One of the cardinal characteristics of PD is the progressive nature. However, the mechanism of PD progression remains unclear. Currently, PD therapies are limited to symptoms relief, while disease-modifying therapies aimed at stopping PD progression are still lacking. The understanding of PD progression has been greatly facilitated by both basic and clinical research. Braak’s group was the first to document a caudal-rostral pattern of disease progression[37]. In PD patients, neuronal loss starts from the lower brain (raphe nucleus, LC, and olfactory bulb) and gradually affects the higher centers of the brain[38]. Further studies uncovered that peripheral inflammation occurs years before PD patients show movement dysfunction. The proposed route of disease progression originating from the gut and spreading to the brain fits well with the symptom progression of PD patients[39]. Before symptoms of movement disorder are observed, gut dysfunction, such as constipation and other premotor disorders, including smell loss, sleep disorder, and other autonomic dysfunction, are often found in patients with PD. Recently, creating animal models mimicking the pattern of neurodegeneration observed in PD patients and investigating its underlying mechanisms has become a widely pursued research area.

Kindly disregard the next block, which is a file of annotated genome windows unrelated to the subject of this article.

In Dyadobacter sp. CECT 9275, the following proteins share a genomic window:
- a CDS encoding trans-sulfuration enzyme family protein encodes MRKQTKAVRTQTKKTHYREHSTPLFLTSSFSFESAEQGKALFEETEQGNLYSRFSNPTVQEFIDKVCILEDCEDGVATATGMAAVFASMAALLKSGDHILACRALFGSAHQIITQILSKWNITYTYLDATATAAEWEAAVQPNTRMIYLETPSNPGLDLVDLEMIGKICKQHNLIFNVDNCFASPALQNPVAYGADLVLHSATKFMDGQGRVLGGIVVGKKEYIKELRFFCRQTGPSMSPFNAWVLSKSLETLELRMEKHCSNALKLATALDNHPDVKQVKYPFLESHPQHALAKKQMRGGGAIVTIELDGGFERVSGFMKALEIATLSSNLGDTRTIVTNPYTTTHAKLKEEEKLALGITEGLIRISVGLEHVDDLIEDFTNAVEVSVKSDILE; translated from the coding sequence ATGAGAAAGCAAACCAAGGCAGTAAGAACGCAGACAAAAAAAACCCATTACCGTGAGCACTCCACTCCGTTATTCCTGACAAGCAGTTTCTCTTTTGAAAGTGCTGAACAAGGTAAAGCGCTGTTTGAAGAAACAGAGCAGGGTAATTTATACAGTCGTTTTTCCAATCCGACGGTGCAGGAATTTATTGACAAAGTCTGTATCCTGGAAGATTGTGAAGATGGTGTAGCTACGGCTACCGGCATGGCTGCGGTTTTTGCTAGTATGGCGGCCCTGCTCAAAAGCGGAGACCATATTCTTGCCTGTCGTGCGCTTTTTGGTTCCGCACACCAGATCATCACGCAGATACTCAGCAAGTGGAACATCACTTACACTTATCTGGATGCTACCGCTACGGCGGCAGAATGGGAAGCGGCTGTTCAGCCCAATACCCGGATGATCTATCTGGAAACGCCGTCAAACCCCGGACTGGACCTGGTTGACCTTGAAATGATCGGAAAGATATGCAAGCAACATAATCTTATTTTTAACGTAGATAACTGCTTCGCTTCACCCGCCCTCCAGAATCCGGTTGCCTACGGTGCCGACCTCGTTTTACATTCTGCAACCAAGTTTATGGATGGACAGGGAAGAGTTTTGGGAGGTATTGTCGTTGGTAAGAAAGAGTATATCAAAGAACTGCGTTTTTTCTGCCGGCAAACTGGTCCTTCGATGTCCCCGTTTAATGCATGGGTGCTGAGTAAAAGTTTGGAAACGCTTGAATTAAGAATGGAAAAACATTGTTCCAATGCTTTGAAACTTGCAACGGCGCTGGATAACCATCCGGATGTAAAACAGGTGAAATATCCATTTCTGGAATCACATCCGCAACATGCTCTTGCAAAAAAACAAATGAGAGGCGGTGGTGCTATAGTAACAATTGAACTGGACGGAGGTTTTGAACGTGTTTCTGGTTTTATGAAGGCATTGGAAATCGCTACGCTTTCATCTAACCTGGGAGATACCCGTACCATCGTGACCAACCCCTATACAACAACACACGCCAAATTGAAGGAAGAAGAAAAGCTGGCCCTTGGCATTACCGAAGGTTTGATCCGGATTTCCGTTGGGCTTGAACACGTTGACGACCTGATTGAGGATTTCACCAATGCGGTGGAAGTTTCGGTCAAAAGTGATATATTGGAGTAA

Role of neuroinflammation in disease progression

Accumulating evidence strongly indicates that brain inflammation plays a critical role in progressive neurodegeneration. Both gene-mutated and toxin-induced animal PD models have been generated to investigate neurodegenerative pattern and associated motor and nonmotor behavioral changes. This perspective article focuses on only a few commonly accepted toxin-elicited animal PD models, which are inflammation based and show some of the cardinal progressive features observed in PD patients.